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A green revolution in Argentina

The current political situation in Argentina is uncertain, but Kathleen Willcox discovers the country’s winegrowers are continuing their own special green revolution.

On 9 May, the day I was supposed to fly out of Argentina, a mass general strike shut down transportation across the country. The biggest trade unions in Argentina walked off the job, essentially freezing the country of 46 million, with schools shuttered because teachers couldn’t get to work, and banks, businesses and state agencies also joining the unions in protest.

This was the second nationwide union strike since the self-described anarcho-capitalist President Javier Milei took office last December. Protestors object to Milei’s austerity measures, which include laying off government works, overseeing currency stabilization measures that have caused annual inflation to hover near 300% and eliminating state subsidies for energy and transportation.

And yet, in Argentina’s wine country of Mendoza, which is responsible for growing about 70% of the country’s grapes, it was business as usual. But for many vintners there, business as usual entails engaging in their own political, economic and environmental action.

Identifying the cause of this widespread, if informal, movement—at least from the outside—is a fool’s errand. But what’s clear is that wineries are determined to do what they can within their sphere to uplift struggling people in the communities in which they’re located, improve the lives of their workers through educational and financial programs, and actively combat climate change.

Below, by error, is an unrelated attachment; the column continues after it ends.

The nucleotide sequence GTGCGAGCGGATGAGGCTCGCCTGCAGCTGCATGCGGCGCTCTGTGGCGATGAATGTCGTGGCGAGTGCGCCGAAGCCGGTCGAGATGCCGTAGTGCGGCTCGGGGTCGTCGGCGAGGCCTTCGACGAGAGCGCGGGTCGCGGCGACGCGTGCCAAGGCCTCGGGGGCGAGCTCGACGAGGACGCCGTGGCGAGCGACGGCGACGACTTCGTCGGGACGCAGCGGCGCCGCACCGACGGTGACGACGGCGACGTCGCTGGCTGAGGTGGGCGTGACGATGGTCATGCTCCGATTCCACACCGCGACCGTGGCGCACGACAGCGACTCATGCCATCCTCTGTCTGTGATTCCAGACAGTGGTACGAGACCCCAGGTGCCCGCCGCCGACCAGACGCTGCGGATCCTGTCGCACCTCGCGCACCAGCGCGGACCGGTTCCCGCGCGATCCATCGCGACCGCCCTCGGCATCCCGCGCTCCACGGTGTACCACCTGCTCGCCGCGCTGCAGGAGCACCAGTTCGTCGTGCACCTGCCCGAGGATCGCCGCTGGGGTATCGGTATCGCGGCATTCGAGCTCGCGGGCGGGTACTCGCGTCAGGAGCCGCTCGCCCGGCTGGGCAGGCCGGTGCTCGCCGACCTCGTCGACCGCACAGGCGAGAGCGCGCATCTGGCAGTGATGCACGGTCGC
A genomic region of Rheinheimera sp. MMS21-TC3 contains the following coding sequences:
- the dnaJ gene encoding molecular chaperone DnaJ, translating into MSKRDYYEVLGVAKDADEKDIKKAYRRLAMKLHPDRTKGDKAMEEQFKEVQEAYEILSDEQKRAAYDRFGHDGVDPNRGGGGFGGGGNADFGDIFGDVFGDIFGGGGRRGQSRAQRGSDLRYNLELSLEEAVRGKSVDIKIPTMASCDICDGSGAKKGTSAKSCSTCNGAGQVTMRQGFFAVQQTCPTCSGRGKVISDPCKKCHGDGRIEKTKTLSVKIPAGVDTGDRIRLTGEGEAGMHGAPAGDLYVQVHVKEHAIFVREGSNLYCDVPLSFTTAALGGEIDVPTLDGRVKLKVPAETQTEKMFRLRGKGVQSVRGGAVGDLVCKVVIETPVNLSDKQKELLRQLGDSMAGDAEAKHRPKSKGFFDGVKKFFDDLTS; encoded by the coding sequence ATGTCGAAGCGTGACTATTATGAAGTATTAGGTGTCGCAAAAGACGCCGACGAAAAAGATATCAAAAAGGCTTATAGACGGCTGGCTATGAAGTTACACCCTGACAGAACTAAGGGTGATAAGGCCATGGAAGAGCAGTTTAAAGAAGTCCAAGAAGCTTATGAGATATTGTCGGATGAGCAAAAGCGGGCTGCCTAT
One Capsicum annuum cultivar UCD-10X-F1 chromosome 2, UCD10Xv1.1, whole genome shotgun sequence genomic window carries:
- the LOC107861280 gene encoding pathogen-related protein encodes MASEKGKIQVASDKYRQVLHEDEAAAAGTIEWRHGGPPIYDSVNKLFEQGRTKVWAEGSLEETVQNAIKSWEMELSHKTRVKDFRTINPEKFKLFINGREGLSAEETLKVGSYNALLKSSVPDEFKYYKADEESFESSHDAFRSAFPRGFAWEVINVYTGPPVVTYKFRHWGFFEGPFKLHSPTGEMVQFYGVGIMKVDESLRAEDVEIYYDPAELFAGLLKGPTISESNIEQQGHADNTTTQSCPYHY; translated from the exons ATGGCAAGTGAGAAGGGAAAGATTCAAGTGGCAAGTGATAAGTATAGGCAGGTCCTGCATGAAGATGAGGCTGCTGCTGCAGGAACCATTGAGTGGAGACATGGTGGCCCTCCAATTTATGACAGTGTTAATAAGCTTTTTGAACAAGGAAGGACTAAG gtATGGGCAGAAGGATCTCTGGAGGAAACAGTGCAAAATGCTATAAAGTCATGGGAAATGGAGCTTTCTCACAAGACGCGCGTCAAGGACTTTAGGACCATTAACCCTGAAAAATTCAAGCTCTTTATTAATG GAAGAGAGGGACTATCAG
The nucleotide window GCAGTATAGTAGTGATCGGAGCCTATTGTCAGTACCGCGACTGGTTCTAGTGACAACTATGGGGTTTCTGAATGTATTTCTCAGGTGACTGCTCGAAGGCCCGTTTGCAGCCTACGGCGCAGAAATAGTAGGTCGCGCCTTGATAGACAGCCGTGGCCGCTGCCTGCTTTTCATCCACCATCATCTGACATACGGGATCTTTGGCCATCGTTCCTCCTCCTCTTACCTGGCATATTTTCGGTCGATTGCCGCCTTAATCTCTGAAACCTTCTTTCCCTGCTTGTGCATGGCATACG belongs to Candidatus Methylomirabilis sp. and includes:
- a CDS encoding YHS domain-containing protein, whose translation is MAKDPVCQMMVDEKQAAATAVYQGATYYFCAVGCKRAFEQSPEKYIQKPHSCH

Building Better Communities

Argentina’s financial struggles aren’t new. Since gaining independence from Spain in 1816, the country’s citizens have been riding a pendulum between democracy and military rule.

Today, unemployment hovers around 57.4%, compared with 11.5% in the US. And high school graduation rates are low in Argentina—about 55% in rural areas, according to the World Bank, which will make it harder to break that cycle of poverty.

Wineries in Argentina are beginning to take matters into their own hands.

“In the early years of Viña Cobos, our concept of sustainability was limited to vineyards and winemaking,” explains Paul Hobbs, founding partner and winemaker of the winery, which was launched in 1998. “However, with time and in sort of an organic way, the principles of sustainability slowly yet steadily infused into our ethos across all disciplines, all departments.”

Despite what Hobbs characterizes as initially “passive, zero strategy approach,” he was so impressed with the impact the team at Viña Cobos was having on the lives of the employees, he decided to not only expand and deepen the work, but strategically grow it.

Today, the 100,000-case winery has 65 full-time employees (with 23 extra people brought in every day during harvest), and a systemic approach to improving the lives of workers.